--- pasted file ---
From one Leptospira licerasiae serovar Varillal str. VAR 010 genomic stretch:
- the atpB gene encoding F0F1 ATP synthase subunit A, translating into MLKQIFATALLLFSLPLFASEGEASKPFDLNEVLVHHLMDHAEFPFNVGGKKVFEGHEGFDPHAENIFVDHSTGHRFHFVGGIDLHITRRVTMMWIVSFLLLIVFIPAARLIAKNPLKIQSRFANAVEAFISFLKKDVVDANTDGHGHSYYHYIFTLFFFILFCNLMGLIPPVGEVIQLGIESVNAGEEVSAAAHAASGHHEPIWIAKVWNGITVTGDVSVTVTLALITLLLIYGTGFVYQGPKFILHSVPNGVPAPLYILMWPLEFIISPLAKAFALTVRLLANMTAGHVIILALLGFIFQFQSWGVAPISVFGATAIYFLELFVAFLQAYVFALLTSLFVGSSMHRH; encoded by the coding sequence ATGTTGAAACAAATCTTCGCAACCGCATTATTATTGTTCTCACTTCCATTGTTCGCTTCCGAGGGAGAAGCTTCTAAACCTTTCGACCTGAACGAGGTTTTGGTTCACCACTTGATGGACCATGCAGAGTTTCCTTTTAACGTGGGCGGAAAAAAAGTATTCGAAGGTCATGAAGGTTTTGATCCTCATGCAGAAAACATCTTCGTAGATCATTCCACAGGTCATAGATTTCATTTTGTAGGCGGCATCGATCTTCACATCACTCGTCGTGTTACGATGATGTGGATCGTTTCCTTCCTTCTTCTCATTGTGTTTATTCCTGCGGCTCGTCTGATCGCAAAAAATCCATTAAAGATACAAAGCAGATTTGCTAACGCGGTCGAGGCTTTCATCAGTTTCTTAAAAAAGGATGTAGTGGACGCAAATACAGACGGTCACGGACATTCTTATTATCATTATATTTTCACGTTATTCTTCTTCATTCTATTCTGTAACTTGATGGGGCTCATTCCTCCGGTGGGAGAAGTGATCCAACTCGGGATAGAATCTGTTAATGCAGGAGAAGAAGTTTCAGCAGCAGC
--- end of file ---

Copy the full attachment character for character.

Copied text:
From one Leptospira licerasiae serovar Varillal str. VAR 010 genomic stretch:
- the atpB gene encoding F0F1 ATP synthase subunit A, translating into MLKQIFATALLLFSLPLFASEGEASKPFDLNEVLVHHLMDHAEFPFNVGGKKVFEGHEGFDPHAENIFVDHSTGHRFHFVGGIDLHITRRVTMMWIVSFLLLIVFIPAARLIAKNPLKIQSRFANAVEAFISFLKKDVVDANTDGHGHSYYHYIFTLFFFILFCNLMGLIPPVGEVIQLGIESVNAGEEVSAAAHAASGHHEPIWIAKVWNGITVTGDVSVTVTLALITLLLIYGTGFVYQGPKFILHSVPNGVPAPLYILMWPLEFIISPLAKAFALTVRLLANMTAGHVIILALLGFIFQFQSWGVAPISVFGATAIYFLELFVAFLQAYVFALLTSLFVGSSMHRH; encoded by the coding sequence ATGTTGAAACAAATCTTCGCAACCGCATTATTATTGTTCTCACTTCCATTGTTCGCTTCCGAGGGAGAAGCTTCTAAACCTTTCGACCTGAACGAGGTTTTGGTTCACCACTTGATGGACCATGCAGAGTTTCCTTTTAACGTGGGCGGAAAAAAAGTATTCGAAGGTCATGAAGGTTTTGATCCTCATGCAGAAAACATCTTCGTAGATCATTCCACAGGTCATAGATTTCATTTTGTAGGCGGCATCGATCTTCACATCACTCGTCGTGTTACGATGATGTGGATCGTTTCCTTCCTTCTTCTCATTGTGTTTATTCCTGCGGCTCGTCTGATCGCAAAAAATCCATTAAAGATACAAAGCAGATTTGCTAACGCGGTCGAGGCTTTCATCAGTTTCTTAAAAAAGGATGTAGTGGACGCAAATACAGACGGTCACGGACATTCTTATTATCATTATATTTTCACGTTATTCTTCTTCATTCTATTCTGTAACTTGATGGGGCTCATTCCTCCGGTGGGAGAAGTGATCCAACTCGGGATAGAATCTGTTAATGCAGGAGAAGAAGTTTCAGCAGCAGC